Week in Review

Friday is such an easy day for me. Beyond the obvious TGIF reason, it’s the day when I have tweaked and perfected my lesson to the point that everything runs smoothly and I have the timing down so there’s no unfinished sections and no running out of activities and having a moment of internal panic before coming up with something on the fly.

I feel sorry for my Monday and Tuesday classes – they’re my guinea pigs each week, and they always have to experience my lessons in their least polished, most rough-drafty form. Sorry, kids!

*     *     *

Open class = completed. Cue sweet relief. The fact that getting my open class over with coincides with having an “easy” week next week (because of midterms, I have no classes next Thurs & Fri) is just icing on the cake.

Admittedly, it wasn’t my best class ever, but I did the best I could to teach well and to get the students engaged. My principal watched the first 15-20 minutes, which in my opinion was the better section of the class (they got a little excited and chatty during the game at the end), so I guess that’s a good thing.

At any rate, it’s over! I have two more coming up in May and June, but for now I can relax a little bit.

*     *     *

While walking to school one morning this week, I had a tiny little girl (possibly 1st grade) start walking beside me. Apparently she wanted to walk next to me, because whenever I would try to walk ahead of her, she’d start running to catch up to me. When she got to me, she’d be speaking upset and flustered Korean – whether to me or to herself, I’m not sure. It was hilarious and adorable.

*     *     *

Getting the balance right for teaching ESL is tricky. Sometimes the material is too difficult, sometimes it’s too easy. Sometimes I expect too little, sometimes too much. I have one low level class in which even the games (the games that my other classes loved) feel like pulling teeth.

But then small things happen to encourage me when I reach out to those kids who don’t want to participate.

Today, while the textbook dialogue was blasting from the TV speakers, I was walking around monitoring the class while they were supposed to mark the correct answers in their books. A couple boys in the back who are lower level rarely do their book work. I went up to them and silently pointed to the place they should be in the book. They gave me blank looks, so I repeated the dialogue: “Would you prefer the parrot show or the bear show?”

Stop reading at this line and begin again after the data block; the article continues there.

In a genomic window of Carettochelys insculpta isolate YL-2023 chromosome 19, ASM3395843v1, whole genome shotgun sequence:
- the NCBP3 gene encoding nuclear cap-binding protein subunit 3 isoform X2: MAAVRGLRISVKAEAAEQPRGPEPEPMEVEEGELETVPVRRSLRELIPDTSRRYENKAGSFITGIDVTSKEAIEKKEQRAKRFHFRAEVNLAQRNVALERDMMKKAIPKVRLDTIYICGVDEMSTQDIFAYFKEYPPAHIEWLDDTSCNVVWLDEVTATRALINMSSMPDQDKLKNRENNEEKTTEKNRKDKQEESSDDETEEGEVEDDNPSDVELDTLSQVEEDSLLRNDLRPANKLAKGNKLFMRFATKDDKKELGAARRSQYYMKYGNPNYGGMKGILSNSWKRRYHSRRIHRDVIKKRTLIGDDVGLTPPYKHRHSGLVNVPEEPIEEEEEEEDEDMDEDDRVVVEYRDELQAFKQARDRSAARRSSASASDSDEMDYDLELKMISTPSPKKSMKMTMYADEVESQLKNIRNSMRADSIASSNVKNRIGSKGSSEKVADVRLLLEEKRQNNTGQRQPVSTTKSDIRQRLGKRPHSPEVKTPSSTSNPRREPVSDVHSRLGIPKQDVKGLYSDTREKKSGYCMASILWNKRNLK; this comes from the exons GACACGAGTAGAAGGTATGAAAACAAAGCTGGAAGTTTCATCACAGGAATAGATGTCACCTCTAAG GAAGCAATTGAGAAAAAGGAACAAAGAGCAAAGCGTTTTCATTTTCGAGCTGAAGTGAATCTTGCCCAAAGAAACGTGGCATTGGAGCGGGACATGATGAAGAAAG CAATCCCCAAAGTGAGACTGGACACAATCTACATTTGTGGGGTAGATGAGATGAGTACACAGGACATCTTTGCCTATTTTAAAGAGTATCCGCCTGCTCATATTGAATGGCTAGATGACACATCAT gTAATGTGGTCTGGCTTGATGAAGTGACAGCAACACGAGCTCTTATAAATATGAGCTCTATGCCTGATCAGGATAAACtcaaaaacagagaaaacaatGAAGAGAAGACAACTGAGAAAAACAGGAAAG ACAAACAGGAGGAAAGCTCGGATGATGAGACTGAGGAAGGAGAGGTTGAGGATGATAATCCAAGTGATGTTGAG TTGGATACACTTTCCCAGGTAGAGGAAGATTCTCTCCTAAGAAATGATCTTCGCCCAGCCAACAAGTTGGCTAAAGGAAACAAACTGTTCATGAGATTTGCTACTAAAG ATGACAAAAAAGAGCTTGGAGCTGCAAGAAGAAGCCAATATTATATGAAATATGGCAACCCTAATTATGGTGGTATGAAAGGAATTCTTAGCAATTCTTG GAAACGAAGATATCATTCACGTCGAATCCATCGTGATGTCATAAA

“Bear,” one of the boys said. “곰” (gom, Korean for bear). “Yes, 곰,” I repeated – and I saw a light spring into his eyes as he looked at me, equally impressed and amused.

*     *     *

This was my favorite moment of the week, and it happened today during my last class (one of my favorite classes, as I’ve mentioned before):

First, I need to explain the matching game we were playing. This game has been a roaring success this week overall – I’ve had even the shyest kids getting into it, and for the first time, I guarantee that every single kid in class spoke English.

Essentially, the kids have to choose two words from the game board on the screen and put it into the key expression “Would you prefer _____ or _____?” (e.g. “Would you prefer pizza or chocolate?”). When I click the two words they chose, the words disappear to reveal pictures of Korean actors underneath. If the pictures match, the team gets a point. If they don’t, I click the pictures to make the words reappear and the next team tries.

Actually, I’m so proud of this PPT and lesson, I’ll share it here. If you want to take a look at the product of my blood, sweat, and tears, please feel free. (It works best if you actually download it and open it in PowerPoint presentation mode, not in Google Drive.) (Disclosure: the idea for the matching game came from a fellow EPIK teacher, but I did create my PPT 100% from scratch.)

Anyway, I inevitably had kids in each class who started writing down which picture was under which word. In this particular class I stopped a boy in the front row just as he was starting to write – “Don’t write!” “Oh sorry, sorry,” he said.

He then proceeded to turn around to a classmate on another team who had also started writing and shout, “Don’t write! What are you doing?? Are you kidding me?!”

I laughed way too hard at that.

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